April 1796 just three months before his untimely death, Burns wrote to George Thomson, a letter which “will be delivered to you by Mrs. Hyslop, a landlady of the Globe Tavern here which for these many years has been my Howff (haunt) and where...


our friend Clarke and I have had many a merry squeeze. It is a most poignant letter; worth visiting the 'snug' bar to read it in full. The Hyslops were as famous in having a niece, Anna Park, with whom Robert had an affair. The daughter of the affair was brought up by Jean Armour, Anna having died shortly after the birth; a marvellous tribute to Jean's loving forebearance. It would have been during Mrs. Hyslop's time that the Mausoleum Committee met in the Globe on the 25th January 1819...


...effectively the first Burns Supperwhen steps were taken to arrange an annual celebration which led to the formation, in 1820, of the Dumfries Burns Club. More is known of the sixty years tenure of Mrs. Jane Smith, one of the only three families to have run the Globe since Burns' time. It was Mrs. Smith who perhaps more than any other was responsible for preserving the Inn's association with the National Bard. The Burns Howff Club, instituted in 1889, held Mrs. Smith in great affection addressing her as the 'Mother'. Indeed she...


and her niece, Mrs. Grierson, were the only women honorary members of the Howff Club, until 1996 when Maureen McKerrow was made an honorary member during the bi-centenary celebrations. McKerrow family have owned the Globe since 1937, both Matthew and George becoming Burns Federation Presidents. Many still remember Jack and “Ma Broon” who had a long association with the Globe. In those days, like many other pubs of the day the back room of the Globe was very much a male working class drinking den, devoid of creature comforts but complete with a piano, of sorts, and a set of drums with every encouragement to the clientele to provide their own entertainment...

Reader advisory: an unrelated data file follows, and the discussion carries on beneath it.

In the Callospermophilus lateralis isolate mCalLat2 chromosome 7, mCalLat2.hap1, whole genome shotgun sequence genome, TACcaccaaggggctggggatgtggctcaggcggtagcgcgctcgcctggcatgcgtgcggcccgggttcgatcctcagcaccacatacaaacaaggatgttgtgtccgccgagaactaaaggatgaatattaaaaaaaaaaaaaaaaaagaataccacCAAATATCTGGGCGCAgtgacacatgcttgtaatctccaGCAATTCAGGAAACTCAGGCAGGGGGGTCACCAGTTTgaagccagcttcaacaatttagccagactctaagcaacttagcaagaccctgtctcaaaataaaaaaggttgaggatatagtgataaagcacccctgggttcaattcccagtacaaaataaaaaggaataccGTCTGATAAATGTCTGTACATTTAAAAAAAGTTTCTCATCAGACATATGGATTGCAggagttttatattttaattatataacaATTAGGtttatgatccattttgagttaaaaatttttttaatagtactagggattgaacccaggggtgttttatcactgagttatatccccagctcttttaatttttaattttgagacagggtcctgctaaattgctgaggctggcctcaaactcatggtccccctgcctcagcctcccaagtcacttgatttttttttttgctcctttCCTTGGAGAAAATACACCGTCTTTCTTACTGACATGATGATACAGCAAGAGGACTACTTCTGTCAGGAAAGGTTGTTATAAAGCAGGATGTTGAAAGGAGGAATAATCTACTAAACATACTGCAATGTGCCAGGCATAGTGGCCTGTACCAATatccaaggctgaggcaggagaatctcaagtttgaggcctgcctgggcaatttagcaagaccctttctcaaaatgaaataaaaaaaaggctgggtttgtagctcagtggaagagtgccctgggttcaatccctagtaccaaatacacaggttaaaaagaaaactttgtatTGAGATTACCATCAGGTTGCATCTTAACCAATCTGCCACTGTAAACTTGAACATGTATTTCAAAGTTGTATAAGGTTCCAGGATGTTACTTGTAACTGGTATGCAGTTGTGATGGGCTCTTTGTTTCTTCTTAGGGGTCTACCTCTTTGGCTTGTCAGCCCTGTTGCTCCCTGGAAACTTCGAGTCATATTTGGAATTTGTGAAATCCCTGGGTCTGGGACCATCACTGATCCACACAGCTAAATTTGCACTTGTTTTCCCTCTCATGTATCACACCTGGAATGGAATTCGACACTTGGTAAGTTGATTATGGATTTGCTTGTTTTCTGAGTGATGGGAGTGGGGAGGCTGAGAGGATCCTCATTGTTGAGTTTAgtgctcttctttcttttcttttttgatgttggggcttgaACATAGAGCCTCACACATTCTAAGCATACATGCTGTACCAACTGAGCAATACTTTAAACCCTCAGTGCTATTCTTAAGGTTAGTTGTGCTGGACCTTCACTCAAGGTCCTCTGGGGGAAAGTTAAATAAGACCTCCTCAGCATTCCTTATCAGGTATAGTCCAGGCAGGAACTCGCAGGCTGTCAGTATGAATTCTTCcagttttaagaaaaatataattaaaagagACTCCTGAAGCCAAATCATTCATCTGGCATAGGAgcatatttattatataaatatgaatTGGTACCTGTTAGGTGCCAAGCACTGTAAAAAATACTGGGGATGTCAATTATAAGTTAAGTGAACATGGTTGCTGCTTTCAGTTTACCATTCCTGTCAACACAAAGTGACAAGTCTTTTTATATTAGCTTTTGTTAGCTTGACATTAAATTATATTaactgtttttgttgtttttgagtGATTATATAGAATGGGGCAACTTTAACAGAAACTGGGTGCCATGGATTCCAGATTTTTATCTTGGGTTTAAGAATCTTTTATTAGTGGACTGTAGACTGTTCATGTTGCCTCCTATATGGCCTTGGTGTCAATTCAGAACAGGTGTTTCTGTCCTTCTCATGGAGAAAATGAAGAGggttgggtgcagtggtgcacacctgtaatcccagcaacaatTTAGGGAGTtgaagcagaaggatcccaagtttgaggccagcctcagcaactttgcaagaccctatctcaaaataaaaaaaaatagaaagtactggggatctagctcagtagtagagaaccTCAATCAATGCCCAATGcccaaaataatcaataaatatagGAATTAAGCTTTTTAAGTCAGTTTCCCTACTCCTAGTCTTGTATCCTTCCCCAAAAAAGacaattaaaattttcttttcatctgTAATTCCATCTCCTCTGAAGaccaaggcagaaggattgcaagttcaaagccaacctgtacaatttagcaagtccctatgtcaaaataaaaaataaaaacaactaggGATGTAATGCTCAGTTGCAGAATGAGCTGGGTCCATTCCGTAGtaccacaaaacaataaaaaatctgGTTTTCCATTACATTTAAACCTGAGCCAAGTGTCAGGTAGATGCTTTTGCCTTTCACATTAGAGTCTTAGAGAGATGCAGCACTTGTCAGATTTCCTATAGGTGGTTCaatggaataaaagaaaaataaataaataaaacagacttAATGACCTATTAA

...Ma would rule her fiefdom and put up with no nonsense. If someone, to whom she did not take to, opened the sliding door of the snug he was politely told - Nae laddie, your place is next door. The present landlady, Maureen McKerrow, George's daughter-in-law, has seen, over the last 29 years much of the High Street demolished, and rebuilt, around the Globe. The building was after all originally open to the High Street, the horses being stabled in what is now the lounge bar. Some things...


...never change for in 1945, Matthew McKerrow noted that a sum had been set aside to pay for the re-roofing of the property when such work was possible (there was a lack of building materials at the time) and one imagines that the roof will need constant repair to this day. Some things do change ... He also put down that “the property should not be sold to a foreigner”! Nowadays overseas visitors are especially welcome, hopefully to receive the same warmth of hospitality experienced by the Bard....